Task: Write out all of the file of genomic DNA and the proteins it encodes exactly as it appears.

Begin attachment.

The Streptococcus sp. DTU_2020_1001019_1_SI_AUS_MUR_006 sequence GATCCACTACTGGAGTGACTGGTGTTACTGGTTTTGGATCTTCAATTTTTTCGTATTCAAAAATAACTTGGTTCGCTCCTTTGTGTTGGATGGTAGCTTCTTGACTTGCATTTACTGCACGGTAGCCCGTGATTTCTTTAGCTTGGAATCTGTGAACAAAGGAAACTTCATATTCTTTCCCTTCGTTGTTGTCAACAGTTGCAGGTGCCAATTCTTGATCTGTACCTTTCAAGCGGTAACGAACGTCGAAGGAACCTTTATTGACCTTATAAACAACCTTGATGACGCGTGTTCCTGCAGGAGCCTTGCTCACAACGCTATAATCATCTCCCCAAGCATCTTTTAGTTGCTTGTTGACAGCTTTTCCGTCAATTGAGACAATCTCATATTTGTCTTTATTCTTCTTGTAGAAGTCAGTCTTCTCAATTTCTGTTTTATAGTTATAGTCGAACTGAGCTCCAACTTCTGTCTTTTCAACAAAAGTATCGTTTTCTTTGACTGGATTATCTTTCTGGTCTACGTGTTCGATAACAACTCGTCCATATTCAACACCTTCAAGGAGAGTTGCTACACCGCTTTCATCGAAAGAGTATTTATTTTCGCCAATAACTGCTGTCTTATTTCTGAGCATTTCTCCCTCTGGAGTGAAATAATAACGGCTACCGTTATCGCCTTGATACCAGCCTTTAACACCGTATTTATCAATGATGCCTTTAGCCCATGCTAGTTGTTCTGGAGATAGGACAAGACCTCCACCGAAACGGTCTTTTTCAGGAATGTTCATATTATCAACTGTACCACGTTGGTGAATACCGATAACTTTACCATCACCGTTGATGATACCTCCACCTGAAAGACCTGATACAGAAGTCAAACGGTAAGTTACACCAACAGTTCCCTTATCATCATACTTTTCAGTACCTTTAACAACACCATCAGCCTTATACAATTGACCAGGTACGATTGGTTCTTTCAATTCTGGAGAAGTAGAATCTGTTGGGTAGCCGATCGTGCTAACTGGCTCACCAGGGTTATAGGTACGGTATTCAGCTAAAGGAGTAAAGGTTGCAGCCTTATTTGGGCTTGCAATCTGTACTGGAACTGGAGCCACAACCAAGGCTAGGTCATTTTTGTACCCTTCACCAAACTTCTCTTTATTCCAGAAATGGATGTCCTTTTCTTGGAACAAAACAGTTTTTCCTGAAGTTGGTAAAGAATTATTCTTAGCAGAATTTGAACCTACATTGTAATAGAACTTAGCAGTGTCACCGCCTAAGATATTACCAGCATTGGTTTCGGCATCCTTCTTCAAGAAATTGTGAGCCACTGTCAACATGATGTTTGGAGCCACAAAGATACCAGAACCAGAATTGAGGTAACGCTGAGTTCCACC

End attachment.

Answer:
The Streptococcus sp. DTU_2020_1001019_1_SI_AUS_MUR_006 sequence GATCCACTACTGGAGTGACTGGTGTTACTGGTTTTGGATCTTCAATTTTTTCGTATTCAAAAATAACTTGGTTCGCTCCTTTGTGTTGGATGGTAGCTTCTTGACTTGCATTTACTGCACGGTAGCCCGTGATTTCTTTAGCTTGGAATCTGTGAACAAAGGAAACTTCATATTCTTTCCCTTCGTTGTTGTCAACAGTTGCAGGTGCCAATTCTTGATCTGTACCTTTCAAGCGGTAACGAACGTCGAAGGAACCTTTATTGACCTTATAAACAACCTTGATGACGCGTGTTCCTGCAGGAGCCTTGCTCACAACGCTATAATCATCTCCCCAAGCATCTTTTAGTTGCTTGTTGACAGCTTTTCCGTCAATTGAGACAATCTCATATTTGTCTTTATTCTTCTTGTAGAAGTCAGTCTTCTCAATTTCTGTTTTATAGTTATAGTCGAACTGAGCTCCAACTTCTGTCTTTTCAACAAAAGTATCGTTTTCTTTGACTGGATTATCTTTCTGGTCTACGTGTTCGATAACAACTCGTCCATATTCAACACCTTCAAGGAGAGTTGCTACACCGCTTTCATCGAAAGAGTATTTATTTTCGCCAATAACTGCTGTCTTATTTCTGAGCATTTCTCCCTCTGGAGTGAAATAATAACGGCTACCGTTATCGCCTTGATACCAGCCTTTAACACCGTATTTATCAATGATGCCTTTAGCCCATGCTAGTTGTTCTGGAGATAGGACAAGACCTCCACCGAAACGGTCTTTTTCAGGAATGTTCATATTATCAACTGTACCACGTTGGTGAATACCGATAACTTTACCATCACCGTTGATGATACCTCCACCTGAAAGACCTGATACAGAAGTCAAACGGTAAGTTACACCAACAGTTCCCTTATCATCATACTTTTCAGTACCTTTAACAACACCATCAGCCTTATACAATTGACCAGGTACGATTGGTTCTTTCAATTCTGGAGAAGTAGAATCTGTTGGGTAGCCGATCGTGCTAACTGGCTCACCAGGGTTATAGGTACGGTATTCAGCTAAAGGAGTAAAGGTTGCAGCCTTATTTGGGCTTGCAATCTGTACTGGAACTGGAGCCACAACCAAGGCTAGGTCATTTTTGTACCCTTCACCAAACTTCTCTTTATTCCAGAAATGGATGTCCTTTTCTTGGAACAAAACAGTTTTTCCTGAAGTTGGTAAAGAATTATTCTTAGCAGAATTTGAACCTACATTGTAATAGAACTTAGCAGTGTCACCGCCTAAGATATTACCAGCATTGGTTTCGGCATCCTTCTTCAAGAAATTGTGAGCCACTGTCAACATGATGTTTGGAGCCACAAAGATACCAGAACCAGAATTGAGGTAACGCTGAGTTCCACC